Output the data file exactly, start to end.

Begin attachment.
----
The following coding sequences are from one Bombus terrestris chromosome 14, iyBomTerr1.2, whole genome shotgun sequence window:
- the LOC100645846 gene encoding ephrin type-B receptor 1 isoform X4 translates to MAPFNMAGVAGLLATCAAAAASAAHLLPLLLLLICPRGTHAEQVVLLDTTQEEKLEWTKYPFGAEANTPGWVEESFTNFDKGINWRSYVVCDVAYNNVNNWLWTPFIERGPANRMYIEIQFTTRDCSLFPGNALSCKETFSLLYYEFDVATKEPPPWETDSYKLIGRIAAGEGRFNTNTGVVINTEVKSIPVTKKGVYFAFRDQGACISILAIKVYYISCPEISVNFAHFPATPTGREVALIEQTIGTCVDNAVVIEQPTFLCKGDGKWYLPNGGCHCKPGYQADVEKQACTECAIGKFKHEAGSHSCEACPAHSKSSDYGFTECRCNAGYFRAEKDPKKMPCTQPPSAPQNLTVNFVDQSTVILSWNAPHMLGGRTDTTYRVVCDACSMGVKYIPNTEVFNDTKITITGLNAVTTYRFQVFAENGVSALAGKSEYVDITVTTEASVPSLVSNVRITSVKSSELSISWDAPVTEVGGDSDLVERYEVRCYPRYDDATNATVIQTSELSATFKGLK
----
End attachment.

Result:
The following coding sequences are from one Bombus terrestris chromosome 14, iyBomTerr1.2, whole genome shotgun sequence window:
- the LOC100645846 gene encoding ephrin type-B receptor 1 isoform X4 translates to MAPFNMAGVAGLLATCAAAAASAAHLLPLLLLLICPRGTHAEQVVLLDTTQEEKLEWTKYPFGAEANTPGWVEESFTNFDKGINWRSYVVCDVAYNNVNNWLWTPFIERGPANRMYIEIQFTTRDCSLFPGNALSCKETFSLLYYEFDVATKEPPPWETDSYKLIGRIAAGEGRFNTNTGVVINTEVKSIPVTKKGVYFAFRDQGACISILAIKVYYISCPEISVNFAHFPATPTGREVALIEQTIGTCVDNAVVIEQPTFLCKGDGKWYLPNGGCHCKPGYQADVEKQACTECAIGKFKHEAGSHSCEACPAHSKSSDYGFTECRCNAGYFRAEKDPKKMPCTQPPSAPQNLTVNFVDQSTVILSWNAPHMLGGRTDTTYRVVCDACSMGVKYIPNTEVFNDTKITITGLNAVTTYRFQVFAENGVSALAGKSEYVDITVTTEASVPSLVSNVRITSVKSSELSISWDAPVTEVGGDSDLVERYEVRCYPRYDDATNATVIQTSELSATFKGLK